November 08, 2016

Just voted

I stood in line, waiting to vote, for two hours this morning. There was no wifi or cell service at my polling station so I had a lot of time to think about stuff. I live in bubble-land Manhattan, and all around me this morning were a bunch of rich, well-dressed, woke middle-aged white people talking passionately about equal rights and the state of our nation. When I think about what we read and when we see what's happening in other parts of the country, there are moments like this morning where I'm so thankful for New York City.

I think one of the things this social media-propelled election year has brought us is a renewed consciousness about how far we still have to go as a nation at large. Standing around for hours in a high school gymnasium with hundreds of other type-A New Yorkers in disorganized queues that wrapped their way around the giant room in no discernible order wasn't anyone's idea of a good time, but no one complained—except for one woman who went on a rant at a volunteer about how there's no wifi and she was hot and it was taking too long. Everyone just looked at her blankly—I think because we all know we have it pretty good. I couldn't help but think that if voting in New York City—a city built on the principles of convenient living—was already kind of a pain in the neck, what must it be like to vote as a disenfranchised, geographically isolated person living in a community that irrationally hates you and wants to see you stripped of your rights.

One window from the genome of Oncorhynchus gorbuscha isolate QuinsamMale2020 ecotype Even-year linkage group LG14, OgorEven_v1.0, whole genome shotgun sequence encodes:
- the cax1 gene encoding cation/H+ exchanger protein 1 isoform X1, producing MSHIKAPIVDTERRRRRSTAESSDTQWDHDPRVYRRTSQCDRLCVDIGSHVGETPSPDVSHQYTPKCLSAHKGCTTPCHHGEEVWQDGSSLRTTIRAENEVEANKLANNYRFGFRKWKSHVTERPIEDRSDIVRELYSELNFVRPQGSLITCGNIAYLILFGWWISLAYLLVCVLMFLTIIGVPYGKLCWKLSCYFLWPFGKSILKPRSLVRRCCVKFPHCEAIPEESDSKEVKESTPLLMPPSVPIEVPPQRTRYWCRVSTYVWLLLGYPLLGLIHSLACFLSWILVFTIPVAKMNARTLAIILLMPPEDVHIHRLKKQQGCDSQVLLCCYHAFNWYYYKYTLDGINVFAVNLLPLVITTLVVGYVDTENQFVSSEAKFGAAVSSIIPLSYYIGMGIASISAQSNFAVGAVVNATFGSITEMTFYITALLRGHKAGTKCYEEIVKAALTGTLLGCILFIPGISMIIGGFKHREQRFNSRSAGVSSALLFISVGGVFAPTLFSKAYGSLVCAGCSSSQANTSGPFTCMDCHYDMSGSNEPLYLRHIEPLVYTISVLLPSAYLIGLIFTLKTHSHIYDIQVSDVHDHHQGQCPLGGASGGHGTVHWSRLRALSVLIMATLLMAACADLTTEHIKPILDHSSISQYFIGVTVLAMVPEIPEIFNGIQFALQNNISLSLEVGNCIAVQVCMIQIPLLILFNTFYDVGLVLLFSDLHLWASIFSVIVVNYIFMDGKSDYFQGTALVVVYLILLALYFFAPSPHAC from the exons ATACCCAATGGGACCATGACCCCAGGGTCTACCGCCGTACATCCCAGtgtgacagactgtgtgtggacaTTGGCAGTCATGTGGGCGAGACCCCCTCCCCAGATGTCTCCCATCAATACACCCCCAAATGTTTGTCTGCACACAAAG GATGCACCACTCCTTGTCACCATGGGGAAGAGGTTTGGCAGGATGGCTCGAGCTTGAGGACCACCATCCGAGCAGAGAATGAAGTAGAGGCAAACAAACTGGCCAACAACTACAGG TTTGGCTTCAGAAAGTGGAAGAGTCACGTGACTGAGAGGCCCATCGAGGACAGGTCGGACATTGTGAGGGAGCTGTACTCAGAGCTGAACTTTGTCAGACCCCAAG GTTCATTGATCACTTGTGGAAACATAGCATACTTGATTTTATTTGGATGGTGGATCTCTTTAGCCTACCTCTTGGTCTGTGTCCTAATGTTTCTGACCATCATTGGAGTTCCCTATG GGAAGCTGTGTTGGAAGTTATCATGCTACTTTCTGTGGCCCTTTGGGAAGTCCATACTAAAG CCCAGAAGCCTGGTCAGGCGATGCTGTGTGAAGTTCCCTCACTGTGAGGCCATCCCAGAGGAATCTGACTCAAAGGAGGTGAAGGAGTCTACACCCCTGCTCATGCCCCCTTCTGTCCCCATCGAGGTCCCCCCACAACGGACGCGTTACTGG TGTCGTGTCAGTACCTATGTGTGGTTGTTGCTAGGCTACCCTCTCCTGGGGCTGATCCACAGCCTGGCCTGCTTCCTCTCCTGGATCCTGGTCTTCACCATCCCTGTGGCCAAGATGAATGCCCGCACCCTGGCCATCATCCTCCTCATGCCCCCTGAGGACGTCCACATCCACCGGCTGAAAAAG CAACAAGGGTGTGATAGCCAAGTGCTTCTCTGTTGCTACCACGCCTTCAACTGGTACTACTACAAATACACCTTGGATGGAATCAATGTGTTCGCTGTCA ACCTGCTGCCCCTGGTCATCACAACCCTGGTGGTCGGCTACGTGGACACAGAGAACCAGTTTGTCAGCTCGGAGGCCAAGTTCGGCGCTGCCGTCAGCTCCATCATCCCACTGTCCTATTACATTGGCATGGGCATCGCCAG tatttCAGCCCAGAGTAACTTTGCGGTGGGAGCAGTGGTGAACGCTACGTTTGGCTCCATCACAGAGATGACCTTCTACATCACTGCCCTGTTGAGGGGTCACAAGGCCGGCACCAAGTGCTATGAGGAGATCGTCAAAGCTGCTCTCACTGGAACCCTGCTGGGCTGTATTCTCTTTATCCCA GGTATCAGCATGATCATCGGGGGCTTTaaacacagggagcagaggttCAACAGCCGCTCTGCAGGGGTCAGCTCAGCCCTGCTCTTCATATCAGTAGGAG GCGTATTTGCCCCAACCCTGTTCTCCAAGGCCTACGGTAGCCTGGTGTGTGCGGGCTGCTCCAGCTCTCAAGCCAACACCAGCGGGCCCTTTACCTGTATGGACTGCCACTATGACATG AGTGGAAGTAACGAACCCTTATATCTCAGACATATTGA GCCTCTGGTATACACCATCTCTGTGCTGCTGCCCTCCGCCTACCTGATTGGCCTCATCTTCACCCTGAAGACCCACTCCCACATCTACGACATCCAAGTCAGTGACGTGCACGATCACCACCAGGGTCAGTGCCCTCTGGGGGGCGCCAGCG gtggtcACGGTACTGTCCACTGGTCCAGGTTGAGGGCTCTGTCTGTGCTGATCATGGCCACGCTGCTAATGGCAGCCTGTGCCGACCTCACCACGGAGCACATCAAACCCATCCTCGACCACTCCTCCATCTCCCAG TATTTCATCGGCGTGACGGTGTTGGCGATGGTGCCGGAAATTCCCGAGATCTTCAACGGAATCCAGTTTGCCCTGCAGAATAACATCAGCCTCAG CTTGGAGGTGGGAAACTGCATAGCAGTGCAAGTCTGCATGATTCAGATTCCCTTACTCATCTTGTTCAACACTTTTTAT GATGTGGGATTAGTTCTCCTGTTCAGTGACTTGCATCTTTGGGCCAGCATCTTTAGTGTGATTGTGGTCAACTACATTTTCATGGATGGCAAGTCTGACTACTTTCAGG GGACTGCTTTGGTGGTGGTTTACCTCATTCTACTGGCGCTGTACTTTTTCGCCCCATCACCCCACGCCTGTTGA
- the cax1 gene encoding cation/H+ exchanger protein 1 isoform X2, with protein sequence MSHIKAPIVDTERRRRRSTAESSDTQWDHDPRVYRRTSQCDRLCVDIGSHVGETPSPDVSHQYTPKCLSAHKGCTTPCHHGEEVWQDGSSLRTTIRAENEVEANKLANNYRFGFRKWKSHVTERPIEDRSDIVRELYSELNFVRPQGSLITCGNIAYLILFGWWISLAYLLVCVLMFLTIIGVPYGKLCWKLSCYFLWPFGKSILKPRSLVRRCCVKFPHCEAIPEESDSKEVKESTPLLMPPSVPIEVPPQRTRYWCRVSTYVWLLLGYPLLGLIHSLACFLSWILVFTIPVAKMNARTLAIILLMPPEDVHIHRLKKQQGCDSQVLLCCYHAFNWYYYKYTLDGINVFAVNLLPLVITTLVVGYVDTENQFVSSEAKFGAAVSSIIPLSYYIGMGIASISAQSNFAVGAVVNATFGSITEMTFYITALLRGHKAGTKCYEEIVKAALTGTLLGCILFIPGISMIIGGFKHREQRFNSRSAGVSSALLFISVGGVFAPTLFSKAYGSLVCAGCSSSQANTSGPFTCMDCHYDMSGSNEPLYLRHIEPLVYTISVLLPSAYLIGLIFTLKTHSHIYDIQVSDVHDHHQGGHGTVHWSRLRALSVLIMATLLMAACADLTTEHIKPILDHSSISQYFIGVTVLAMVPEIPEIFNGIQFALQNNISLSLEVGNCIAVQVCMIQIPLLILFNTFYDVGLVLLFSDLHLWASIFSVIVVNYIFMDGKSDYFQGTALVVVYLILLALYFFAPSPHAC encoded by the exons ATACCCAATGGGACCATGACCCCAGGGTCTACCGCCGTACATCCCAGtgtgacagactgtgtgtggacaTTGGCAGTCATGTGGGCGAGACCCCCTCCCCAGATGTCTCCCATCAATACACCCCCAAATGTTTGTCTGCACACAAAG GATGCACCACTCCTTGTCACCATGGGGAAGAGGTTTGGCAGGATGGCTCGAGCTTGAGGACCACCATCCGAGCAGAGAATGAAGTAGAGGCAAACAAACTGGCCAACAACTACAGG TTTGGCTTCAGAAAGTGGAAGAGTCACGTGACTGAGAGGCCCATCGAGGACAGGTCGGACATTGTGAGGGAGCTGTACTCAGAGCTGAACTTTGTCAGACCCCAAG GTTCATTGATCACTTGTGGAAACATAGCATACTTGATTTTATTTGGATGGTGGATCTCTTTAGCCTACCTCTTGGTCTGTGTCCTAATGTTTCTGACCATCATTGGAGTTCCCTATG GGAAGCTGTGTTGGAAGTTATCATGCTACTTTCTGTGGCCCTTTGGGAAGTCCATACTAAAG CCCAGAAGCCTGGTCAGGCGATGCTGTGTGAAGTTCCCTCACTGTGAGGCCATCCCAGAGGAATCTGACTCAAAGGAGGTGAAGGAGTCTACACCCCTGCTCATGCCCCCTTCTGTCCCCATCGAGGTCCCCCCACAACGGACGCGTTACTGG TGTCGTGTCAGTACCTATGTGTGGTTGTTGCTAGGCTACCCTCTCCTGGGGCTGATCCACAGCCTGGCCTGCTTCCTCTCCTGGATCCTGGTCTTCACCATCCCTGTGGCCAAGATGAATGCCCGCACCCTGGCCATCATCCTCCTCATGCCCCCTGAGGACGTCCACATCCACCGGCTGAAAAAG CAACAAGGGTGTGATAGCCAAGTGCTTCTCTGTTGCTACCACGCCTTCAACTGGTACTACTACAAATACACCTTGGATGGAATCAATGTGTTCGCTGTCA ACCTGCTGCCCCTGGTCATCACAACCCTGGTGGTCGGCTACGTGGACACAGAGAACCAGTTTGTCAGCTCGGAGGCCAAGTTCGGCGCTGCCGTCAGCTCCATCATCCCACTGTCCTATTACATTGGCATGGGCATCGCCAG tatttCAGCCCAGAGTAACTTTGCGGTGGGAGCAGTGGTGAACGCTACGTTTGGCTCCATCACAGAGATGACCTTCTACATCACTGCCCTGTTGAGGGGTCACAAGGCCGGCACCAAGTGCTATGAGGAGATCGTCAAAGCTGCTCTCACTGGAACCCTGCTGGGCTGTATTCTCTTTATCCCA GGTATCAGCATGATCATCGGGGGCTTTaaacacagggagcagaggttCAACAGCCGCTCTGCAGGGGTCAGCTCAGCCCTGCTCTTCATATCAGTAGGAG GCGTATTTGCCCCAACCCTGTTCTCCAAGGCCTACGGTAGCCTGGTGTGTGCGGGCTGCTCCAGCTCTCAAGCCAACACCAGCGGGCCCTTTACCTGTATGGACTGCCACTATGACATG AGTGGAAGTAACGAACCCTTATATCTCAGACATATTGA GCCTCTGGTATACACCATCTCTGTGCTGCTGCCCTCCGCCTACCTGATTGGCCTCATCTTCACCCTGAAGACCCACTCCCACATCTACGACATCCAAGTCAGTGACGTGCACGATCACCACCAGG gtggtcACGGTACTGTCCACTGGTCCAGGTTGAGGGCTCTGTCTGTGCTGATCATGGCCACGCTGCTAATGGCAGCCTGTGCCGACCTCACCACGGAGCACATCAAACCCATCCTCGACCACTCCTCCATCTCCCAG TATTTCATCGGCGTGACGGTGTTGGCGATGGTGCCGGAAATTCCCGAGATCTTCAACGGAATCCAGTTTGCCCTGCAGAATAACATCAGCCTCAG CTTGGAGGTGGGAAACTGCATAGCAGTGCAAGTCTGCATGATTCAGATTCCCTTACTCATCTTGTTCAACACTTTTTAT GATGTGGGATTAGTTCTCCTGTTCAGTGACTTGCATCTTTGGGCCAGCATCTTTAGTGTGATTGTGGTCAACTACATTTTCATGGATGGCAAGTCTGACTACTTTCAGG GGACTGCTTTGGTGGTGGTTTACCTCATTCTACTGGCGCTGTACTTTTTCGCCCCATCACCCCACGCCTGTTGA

Even though you can't shed privilege, you can make a decision to check it at the door—and this year there seems to be a greater sense of self-awareness, at least in my community and among my friends and colleagues, that we're very lucky, that we can't take any of this for granted, and that we have to pay it forward.

I have a lot of thoughts about what this election "really boils down to" (there are a lot of things), but I won't write them all here because there are too many. But the one thing that keeps coming back to me is a question I have for people casting their vote for Trump this year: Why do you hate us so much? Why do you hate people of color, people who identify as LGBTQ, immigrants, refugees, women, anyone who's different from you? Why do you want to strip fellow citizens of basic human rights and civil liberties? While liberals are pro-freedom—essentially saying: go ahead, live life how you want to live it, you do you—why are you demanding the government legislate everyone's lives so they fall in line with your arbitrary interpretations of religion and personal rules for behavior? What's so great about your life anyway?